Colombia: The Devils Are In The Details


August 26, 2013: Peace talks with FARC resume today after a three-day break. That halt was called after a seeming deadlock over FARC demands for rewriting the constitution. The government also accuses FARC of supporting farmers and truckers who have been protesting free trade agreements with roadblocks around the capital and violence against police sent to clear the roads. Some radical farmers groups want the government to impose high tariffs on food imports, so that farmers can compete with cheaper foreign producers. The government says that the free trade deals provide more export oriented jobs and lower prices for all Colombians. FARC follows a popular leftist doctrine that these kinds of trade deals are bad, which they aren’t, unless you’re a cynical politician willing to do anything for votes. Along the same lines, truckers have joined the more than 20,000 striking farmers to demand the government provide cheaper fuel.

Meanwhile, the ELN (a smaller leftist rebel group) is discussing joining the peace talks. While the smaller (1,500 armed personnel compared to 8,000 for FARC) rebel group has resisted negotiations so far, the increasing pressure from the security forces is changing that. ELN is having a hard time and more and more ELN members are surrendering, often with their weapons.

One of the major obstacles to a peace deal with FARC is the growing number of criminal scams the leftist rebels are using to finance their private army. One of the more recent ones is protecting and “taxing” illegal tungsten and tantalum miners in the mountains of southeastern Colombia. FARC also arranges to smuggle the valuable metals out of the country to legitimate brokers. Tungsten and tantalum are essential in manufacturing electronics and aircraft engines. The illegal FARC mining operations are often in national forests or on Indian lands.

The UN released data showing the coca (the raw material for cocaine) crop land in Colombia was down 25 percent last year. Earlier it had been revealed that Bolivian coca production dropped seven percent last year as well. Peruvian production is believed to have increased, but that data has not been released. This is all part of a regional decline in coca production, especially in Colombia. In the United States cocaine use is down by nearly half in the last decade. That’s largely because cocaine production is down in South America by nearly as much. Some of the Colombian drug gangs had shifted operations to Bolivia but the local government is putting up some stiff resistance to that.

President Nicolas Maduro of Venezuela is eliminating his political enemies (who very nearly defeated him in the last rigged election) by staging an anti-corruption drive that only targets his political opponents. The most corrupt officials are Maduro supporters and their immunity has not gone unnoticed. The latest corruption rankings place Colombia at 96 (out of 174 nations) on the list. The number one state (Denmark) is the least corrupt and 174 (the most corrupt) is Somalia. Venezuela is at 165 and it’s getting worse, while in Colombia there is some progress in reducing corrupt practices. The situation in Venezuela is largely the result of government attempts to run the economy. This decade old effort has led to more shortages, unemployment, crime, and inflation. The Maduro government refuses to enact economic reforms or reduce state control over the economy. This is one of the causes of the shortages and corrupt Maduro supporters get rich smuggling in goods that are in short supply. Despite the shortages at home, Venezuela continues to sell or give-away oil overseas to score political points. The latest deal sells oil to the Palestinians at a discount. These deals are increasingly unpopular inside Venezuela.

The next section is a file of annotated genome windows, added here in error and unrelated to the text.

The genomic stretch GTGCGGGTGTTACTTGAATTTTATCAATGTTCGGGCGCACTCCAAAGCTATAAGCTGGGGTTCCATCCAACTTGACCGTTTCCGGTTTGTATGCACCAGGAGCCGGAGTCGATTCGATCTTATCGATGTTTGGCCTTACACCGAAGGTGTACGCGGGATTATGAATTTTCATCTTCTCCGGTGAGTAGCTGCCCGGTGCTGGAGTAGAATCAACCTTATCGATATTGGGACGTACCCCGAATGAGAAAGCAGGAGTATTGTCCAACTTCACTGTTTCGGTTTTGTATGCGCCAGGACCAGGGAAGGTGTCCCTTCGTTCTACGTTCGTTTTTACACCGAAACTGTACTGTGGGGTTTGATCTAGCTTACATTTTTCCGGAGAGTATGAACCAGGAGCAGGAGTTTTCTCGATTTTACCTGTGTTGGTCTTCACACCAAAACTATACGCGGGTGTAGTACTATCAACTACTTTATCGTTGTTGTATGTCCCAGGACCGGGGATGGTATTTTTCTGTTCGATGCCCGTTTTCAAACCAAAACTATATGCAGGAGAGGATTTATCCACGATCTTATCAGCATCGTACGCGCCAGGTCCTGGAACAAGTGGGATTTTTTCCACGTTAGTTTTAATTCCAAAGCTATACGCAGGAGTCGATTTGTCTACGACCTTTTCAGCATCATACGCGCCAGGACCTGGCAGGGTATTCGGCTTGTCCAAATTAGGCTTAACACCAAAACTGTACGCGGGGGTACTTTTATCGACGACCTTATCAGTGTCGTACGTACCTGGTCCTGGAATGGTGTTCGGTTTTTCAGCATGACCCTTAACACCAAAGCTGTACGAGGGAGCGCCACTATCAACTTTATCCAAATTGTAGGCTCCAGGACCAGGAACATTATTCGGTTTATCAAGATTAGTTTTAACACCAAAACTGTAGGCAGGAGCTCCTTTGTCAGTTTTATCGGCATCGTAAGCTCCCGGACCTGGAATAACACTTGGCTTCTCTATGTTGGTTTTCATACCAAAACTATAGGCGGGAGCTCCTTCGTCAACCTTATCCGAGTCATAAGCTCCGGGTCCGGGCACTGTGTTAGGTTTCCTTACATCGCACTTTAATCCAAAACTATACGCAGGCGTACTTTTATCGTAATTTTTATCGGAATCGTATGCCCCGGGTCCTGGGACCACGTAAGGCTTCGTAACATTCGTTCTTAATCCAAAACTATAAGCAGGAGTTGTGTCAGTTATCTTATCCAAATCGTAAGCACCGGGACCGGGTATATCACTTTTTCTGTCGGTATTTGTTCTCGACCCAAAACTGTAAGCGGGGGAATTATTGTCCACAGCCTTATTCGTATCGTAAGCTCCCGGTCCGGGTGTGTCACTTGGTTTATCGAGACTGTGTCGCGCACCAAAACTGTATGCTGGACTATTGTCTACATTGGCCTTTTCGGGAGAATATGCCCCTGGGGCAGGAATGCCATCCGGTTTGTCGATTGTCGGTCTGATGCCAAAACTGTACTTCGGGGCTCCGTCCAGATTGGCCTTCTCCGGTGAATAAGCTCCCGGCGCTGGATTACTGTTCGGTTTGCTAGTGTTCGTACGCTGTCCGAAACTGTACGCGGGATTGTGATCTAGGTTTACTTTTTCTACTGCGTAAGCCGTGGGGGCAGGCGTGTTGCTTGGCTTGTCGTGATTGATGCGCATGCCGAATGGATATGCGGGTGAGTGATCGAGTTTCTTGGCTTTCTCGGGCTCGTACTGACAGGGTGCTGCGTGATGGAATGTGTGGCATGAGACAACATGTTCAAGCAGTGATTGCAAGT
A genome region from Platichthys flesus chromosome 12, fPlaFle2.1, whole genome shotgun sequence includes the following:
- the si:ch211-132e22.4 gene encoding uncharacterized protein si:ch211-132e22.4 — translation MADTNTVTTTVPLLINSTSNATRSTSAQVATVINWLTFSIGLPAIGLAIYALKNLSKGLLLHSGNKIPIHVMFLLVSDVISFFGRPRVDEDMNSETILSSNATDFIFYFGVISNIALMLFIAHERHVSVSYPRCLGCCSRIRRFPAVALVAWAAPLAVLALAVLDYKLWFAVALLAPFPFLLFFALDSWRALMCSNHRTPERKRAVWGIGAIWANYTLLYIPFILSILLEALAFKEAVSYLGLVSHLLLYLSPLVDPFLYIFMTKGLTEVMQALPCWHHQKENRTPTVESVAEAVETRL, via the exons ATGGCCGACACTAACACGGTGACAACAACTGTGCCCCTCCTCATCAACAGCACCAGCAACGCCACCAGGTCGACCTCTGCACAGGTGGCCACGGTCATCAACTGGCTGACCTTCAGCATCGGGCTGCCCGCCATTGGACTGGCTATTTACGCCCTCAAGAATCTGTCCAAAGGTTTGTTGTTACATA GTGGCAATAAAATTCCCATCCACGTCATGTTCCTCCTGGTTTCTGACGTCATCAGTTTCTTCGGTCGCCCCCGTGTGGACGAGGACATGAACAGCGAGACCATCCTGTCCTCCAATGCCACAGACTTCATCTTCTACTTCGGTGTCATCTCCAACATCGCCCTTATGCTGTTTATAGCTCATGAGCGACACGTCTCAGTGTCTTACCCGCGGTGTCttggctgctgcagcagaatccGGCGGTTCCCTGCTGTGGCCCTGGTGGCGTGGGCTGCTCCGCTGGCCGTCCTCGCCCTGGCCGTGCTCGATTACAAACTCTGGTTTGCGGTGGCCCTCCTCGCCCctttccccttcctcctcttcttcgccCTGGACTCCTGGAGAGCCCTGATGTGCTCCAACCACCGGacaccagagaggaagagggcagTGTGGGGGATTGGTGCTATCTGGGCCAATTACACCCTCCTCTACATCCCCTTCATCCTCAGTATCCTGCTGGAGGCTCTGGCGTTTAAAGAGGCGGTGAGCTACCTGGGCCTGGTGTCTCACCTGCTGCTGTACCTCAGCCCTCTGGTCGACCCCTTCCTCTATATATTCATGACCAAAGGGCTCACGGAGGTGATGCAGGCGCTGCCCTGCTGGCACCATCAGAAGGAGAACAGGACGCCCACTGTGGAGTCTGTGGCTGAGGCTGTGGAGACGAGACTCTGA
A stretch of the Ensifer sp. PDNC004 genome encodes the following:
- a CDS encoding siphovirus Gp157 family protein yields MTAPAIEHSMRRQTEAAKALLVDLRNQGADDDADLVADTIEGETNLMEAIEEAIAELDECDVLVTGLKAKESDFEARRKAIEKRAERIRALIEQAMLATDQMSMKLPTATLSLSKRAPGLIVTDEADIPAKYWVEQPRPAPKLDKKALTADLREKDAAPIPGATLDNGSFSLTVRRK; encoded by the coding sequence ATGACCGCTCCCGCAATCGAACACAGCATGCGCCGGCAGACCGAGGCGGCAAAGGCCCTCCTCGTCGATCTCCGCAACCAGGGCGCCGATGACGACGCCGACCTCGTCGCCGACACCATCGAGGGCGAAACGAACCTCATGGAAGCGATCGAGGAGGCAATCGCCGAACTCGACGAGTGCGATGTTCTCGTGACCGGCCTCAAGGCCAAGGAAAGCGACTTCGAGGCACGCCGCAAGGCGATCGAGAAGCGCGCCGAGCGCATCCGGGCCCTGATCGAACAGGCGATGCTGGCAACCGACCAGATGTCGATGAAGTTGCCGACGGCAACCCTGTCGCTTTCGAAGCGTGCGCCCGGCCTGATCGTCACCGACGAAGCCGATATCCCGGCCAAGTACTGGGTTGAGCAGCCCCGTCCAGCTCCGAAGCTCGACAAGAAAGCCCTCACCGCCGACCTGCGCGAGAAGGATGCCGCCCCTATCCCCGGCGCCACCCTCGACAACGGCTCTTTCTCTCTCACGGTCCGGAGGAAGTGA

August 24, 2013: In the northeast, near the Venezuelan border, FARC ambushed an army patrol, killing 14 soldiers and losing two rebels.

August 23, 2013: In the southwest an army raid killed a senior FARC commander.

August 22, 2013: In the southwest (Putumayo) a group of armed Colombians crossed in to Ecuador and clashed with Ecuadorian soldiers. This left five of the intruders dead, along with one soldier. The armed Colombians were either FARC or drug gang gunmen. Both groups have moved more and more of their operations across the border and Ecuador and Peru are sending more troops to the Colombian border to deal with it.

The army ordered another 28 Commando wheeled armored vehicles from the United States for $1.13 million each. All of the armored vehicles in the army are on wheels, to better control the roads in areas where FARC or drug gangs are active. The army has about 300 armored vehicles, a growing number of them armored trucks (hummers).

August 20, 2013: As a side effect of the peace talks in Cuba, FARC issued a statement admitting, for the first time, that its decades of violence had caused some “pain and suffering.”



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